When to Use Then & Than

Instructor: David Boyles

David has a Master's in English literature. He has taught college English for 5+ years.

'Then' and 'than' are two words that are commonly confused but actually do very different things in a sentence as 'then' is an adverb and 'than' is a preposition.

Then & Than

'Then' and 'than' are two words that are commonly mixed up by readers and writers alike. If you pay close attention, you will probably even notice the mistake popping up in published books and articles because it can even slip by professional proofreaders sometimes.

But though they look similar, 'then' and 'than' are very different. Not only do they have different meanings, but they do different things in a sentence. In English, words are broken up into nine categories, called parts of speech, which describe a word's function in a sentence. If the wrong part of speech is used, such as using 'then' for 'than', the sentence makes no sense and is grammatically incorrect.

'Then' is the part of speech known as an adverb, which modifies verbs, adjectives, and phrases while 'than' is a preposition, which shows relationships.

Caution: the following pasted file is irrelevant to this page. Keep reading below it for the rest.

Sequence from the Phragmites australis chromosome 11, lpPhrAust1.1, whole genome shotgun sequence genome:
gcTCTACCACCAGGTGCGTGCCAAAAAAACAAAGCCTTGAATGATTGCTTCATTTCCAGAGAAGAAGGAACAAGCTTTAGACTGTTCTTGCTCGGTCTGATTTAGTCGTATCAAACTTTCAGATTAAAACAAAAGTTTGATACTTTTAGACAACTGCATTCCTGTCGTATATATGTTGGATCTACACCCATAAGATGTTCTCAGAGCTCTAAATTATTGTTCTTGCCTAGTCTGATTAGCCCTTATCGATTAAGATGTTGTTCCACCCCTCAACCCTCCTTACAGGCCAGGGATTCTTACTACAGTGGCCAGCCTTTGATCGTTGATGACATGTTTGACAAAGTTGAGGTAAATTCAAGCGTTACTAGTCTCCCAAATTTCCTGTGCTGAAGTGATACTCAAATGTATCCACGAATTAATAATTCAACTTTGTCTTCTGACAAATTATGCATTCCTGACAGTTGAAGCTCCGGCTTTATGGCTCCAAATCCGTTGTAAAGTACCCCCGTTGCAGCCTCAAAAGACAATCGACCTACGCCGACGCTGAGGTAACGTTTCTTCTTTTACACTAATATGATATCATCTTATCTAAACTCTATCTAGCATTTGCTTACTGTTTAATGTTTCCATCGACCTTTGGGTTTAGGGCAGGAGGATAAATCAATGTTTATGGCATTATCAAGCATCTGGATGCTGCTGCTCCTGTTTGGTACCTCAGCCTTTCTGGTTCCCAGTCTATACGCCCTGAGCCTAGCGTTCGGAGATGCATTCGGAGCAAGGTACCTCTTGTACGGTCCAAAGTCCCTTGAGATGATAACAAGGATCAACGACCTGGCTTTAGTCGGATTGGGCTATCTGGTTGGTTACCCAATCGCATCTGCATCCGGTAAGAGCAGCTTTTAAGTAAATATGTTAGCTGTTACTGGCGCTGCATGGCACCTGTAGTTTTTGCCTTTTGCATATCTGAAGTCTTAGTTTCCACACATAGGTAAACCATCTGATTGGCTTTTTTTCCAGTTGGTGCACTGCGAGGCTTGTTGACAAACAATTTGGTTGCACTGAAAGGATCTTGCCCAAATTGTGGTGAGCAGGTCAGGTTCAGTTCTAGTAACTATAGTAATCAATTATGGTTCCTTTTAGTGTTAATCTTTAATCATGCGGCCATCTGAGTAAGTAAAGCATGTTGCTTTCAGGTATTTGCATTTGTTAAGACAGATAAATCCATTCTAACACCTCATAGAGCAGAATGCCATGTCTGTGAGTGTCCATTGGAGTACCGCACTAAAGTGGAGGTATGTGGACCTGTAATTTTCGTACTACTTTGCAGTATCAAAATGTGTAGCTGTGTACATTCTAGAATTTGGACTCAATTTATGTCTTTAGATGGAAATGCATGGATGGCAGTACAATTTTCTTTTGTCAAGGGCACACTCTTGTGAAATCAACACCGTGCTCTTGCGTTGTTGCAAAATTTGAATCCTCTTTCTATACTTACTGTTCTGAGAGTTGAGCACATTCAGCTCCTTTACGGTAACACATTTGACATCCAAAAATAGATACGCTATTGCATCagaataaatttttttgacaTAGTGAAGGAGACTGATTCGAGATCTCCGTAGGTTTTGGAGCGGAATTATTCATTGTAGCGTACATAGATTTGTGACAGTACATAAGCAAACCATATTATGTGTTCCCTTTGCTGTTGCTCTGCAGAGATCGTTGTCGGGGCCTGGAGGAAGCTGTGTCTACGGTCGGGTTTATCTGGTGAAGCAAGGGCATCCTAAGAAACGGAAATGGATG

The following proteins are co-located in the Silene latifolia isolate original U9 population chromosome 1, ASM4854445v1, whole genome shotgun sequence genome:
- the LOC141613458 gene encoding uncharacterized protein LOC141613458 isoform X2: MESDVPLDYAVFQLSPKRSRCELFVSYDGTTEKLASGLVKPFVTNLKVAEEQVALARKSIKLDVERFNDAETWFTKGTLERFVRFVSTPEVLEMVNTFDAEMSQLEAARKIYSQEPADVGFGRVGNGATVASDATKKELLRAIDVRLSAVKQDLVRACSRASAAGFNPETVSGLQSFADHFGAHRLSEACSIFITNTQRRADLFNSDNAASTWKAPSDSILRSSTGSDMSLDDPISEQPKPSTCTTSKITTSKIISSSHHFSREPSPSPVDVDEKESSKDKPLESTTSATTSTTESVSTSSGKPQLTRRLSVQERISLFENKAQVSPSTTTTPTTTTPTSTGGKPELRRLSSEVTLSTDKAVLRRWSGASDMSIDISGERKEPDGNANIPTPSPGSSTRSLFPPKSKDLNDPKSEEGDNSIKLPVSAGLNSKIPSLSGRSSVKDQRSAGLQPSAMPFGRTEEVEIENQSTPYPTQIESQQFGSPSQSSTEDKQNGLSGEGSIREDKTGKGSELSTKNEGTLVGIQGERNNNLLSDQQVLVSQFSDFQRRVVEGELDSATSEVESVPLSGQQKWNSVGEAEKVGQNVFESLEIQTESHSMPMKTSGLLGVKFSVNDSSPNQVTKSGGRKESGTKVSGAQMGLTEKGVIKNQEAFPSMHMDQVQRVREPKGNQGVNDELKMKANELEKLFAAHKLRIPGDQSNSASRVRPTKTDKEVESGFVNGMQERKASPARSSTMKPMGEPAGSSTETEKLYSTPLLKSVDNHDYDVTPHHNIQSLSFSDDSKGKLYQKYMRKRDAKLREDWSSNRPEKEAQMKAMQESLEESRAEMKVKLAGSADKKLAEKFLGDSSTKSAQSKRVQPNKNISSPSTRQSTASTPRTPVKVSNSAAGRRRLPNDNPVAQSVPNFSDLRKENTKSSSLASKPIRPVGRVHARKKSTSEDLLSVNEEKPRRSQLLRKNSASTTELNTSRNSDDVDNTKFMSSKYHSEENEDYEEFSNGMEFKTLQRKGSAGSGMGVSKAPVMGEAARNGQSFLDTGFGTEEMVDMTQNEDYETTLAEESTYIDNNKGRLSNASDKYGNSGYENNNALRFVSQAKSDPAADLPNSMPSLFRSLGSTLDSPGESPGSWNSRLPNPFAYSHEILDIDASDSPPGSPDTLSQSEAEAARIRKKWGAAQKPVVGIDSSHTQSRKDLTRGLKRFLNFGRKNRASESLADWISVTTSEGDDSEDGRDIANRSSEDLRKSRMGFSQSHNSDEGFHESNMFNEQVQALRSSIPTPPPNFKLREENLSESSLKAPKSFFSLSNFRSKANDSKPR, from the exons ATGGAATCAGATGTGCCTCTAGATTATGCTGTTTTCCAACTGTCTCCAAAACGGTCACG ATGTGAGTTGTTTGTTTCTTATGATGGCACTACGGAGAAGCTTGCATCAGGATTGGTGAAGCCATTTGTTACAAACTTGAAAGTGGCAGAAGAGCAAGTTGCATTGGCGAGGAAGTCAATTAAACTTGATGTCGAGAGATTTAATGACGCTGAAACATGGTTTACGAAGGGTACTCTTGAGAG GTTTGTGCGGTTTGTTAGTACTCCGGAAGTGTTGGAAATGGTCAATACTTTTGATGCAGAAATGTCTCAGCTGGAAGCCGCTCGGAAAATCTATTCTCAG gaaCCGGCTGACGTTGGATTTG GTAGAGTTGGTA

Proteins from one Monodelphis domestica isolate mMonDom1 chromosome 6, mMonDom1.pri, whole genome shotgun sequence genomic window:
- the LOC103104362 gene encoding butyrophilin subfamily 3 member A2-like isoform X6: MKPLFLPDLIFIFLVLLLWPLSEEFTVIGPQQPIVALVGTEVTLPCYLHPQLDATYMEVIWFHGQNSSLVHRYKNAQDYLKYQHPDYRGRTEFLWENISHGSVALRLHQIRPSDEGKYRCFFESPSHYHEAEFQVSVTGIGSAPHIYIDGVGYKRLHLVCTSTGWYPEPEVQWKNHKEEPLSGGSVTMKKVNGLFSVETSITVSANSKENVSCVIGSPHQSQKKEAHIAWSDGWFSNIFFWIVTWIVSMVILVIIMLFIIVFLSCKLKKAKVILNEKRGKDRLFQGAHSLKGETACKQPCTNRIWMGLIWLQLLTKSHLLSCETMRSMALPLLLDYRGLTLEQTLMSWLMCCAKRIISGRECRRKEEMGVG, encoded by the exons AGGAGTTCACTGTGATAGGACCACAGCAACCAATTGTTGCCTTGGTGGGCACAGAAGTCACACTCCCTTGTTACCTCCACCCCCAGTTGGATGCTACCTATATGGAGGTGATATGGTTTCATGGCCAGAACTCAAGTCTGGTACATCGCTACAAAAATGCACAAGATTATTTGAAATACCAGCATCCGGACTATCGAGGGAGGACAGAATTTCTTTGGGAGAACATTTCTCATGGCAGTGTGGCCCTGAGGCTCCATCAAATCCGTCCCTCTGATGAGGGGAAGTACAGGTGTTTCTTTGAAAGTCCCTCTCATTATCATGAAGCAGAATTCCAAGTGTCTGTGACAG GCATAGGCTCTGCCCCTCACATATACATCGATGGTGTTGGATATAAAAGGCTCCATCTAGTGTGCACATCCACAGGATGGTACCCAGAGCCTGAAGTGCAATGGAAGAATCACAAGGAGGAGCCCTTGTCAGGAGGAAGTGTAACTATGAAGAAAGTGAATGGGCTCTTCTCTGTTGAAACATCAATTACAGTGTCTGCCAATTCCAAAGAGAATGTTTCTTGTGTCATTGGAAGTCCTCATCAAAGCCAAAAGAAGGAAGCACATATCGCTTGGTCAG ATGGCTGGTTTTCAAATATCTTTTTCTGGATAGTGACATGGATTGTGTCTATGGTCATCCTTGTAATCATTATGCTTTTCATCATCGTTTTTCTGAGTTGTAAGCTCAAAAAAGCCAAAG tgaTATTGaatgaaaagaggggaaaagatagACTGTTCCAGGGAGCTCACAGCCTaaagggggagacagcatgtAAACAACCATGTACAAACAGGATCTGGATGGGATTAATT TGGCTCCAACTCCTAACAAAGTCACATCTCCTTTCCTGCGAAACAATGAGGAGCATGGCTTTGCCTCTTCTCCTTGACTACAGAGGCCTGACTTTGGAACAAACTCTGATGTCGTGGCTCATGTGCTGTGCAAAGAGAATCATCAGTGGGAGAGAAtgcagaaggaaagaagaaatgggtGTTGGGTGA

And Then

Adverbs like 'then' are used to modify verbs (action words), adjectives (describing words) and groups of words in a sentence. They add more specific detail to give the sentence clarity. As an adverb, 'then' can serve two different purposes. The first is to indicate something that is happening next, or after something else:

  • Every morning, I wake up, take a shower, and then have breakfast.
  • I take my final exams in May, and then I am going on a trip to Europe.
  • We need to take care of my problem first, and then we can worry about yours.

It can also be used to indicate 'at that specific time' if the time has already been indicated earlier:

  • I turned 13 in 1998. I was living in Italy then.

Describing something as bigger than a breadbox is a common comparison.
Breadbox

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